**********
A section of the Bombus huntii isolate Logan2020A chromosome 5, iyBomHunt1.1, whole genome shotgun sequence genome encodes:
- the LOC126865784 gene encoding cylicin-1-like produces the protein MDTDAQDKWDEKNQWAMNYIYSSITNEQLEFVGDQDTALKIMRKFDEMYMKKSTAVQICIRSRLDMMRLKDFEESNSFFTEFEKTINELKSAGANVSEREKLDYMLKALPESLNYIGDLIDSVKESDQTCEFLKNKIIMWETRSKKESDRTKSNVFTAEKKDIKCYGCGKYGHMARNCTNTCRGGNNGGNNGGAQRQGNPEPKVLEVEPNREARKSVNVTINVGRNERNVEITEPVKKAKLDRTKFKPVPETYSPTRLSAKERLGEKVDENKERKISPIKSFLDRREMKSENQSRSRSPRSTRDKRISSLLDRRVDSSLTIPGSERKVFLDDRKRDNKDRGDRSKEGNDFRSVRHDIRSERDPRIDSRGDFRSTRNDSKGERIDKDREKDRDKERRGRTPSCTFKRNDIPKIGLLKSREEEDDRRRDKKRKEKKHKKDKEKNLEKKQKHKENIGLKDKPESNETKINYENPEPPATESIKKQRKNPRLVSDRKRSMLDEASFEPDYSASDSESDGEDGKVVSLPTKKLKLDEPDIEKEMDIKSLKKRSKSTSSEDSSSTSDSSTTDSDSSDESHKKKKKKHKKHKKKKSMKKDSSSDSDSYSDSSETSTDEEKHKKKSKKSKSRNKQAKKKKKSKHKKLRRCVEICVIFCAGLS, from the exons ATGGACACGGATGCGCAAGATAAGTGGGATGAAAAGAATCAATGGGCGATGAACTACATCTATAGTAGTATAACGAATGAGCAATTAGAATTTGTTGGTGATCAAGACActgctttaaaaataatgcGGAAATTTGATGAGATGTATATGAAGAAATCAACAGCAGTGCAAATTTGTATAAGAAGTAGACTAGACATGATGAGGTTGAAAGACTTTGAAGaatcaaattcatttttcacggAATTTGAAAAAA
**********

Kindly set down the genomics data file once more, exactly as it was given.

A section of the Bombus huntii isolate Logan2020A chromosome 5, iyBomHunt1.1, whole genome shotgun sequence genome encodes:
- the LOC126865784 gene encoding cylicin-1-like produces the protein MDTDAQDKWDEKNQWAMNYIYSSITNEQLEFVGDQDTALKIMRKFDEMYMKKSTAVQICIRSRLDMMRLKDFEESNSFFTEFEKTINELKSAGANVSEREKLDYMLKALPESLNYIGDLIDSVKESDQTCEFLKNKIIMWETRSKKESDRTKSNVFTAEKKDIKCYGCGKYGHMARNCTNTCRGGNNGGNNGGAQRQGNPEPKVLEVEPNREARKSVNVTINVGRNERNVEITEPVKKAKLDRTKFKPVPETYSPTRLSAKERLGEKVDENKERKISPIKSFLDRREMKSENQSRSRSPRSTRDKRISSLLDRRVDSSLTIPGSERKVFLDDRKRDNKDRGDRSKEGNDFRSVRHDIRSERDPRIDSRGDFRSTRNDSKGERIDKDREKDRDKERRGRTPSCTFKRNDIPKIGLLKSREEEDDRRRDKKRKEKKHKKDKEKNLEKKQKHKENIGLKDKPESNETKINYENPEPPATESIKKQRKNPRLVSDRKRSMLDEASFEPDYSASDSESDGEDGKVVSLPTKKLKLDEPDIEKEMDIKSLKKRSKSTSSEDSSSTSDSSTTDSDSSDESHKKKKKKHKKHKKKKSMKKDSSSDSDSYSDSSETSTDEEKHKKKSKKSKSRNKQAKKKKKSKHKKLRRCVEICVIFCAGLS, from the exons ATGGACACGGATGCGCAAGATAAGTGGGATGAAAAGAATCAATGGGCGATGAACTACATCTATAGTAGTATAACGAATGAGCAATTAGAATTTGTTGGTGATCAAGACActgctttaaaaataatgcGGAAATTTGATGAGATGTATATGAAGAAATCAACAGCAGTGCAAATTTGTATAAGAAGTAGACTAGACATGATGAGGTTGAAAGACTTTGAAGaatcaaattcatttttcacggAATTTGAAAAAA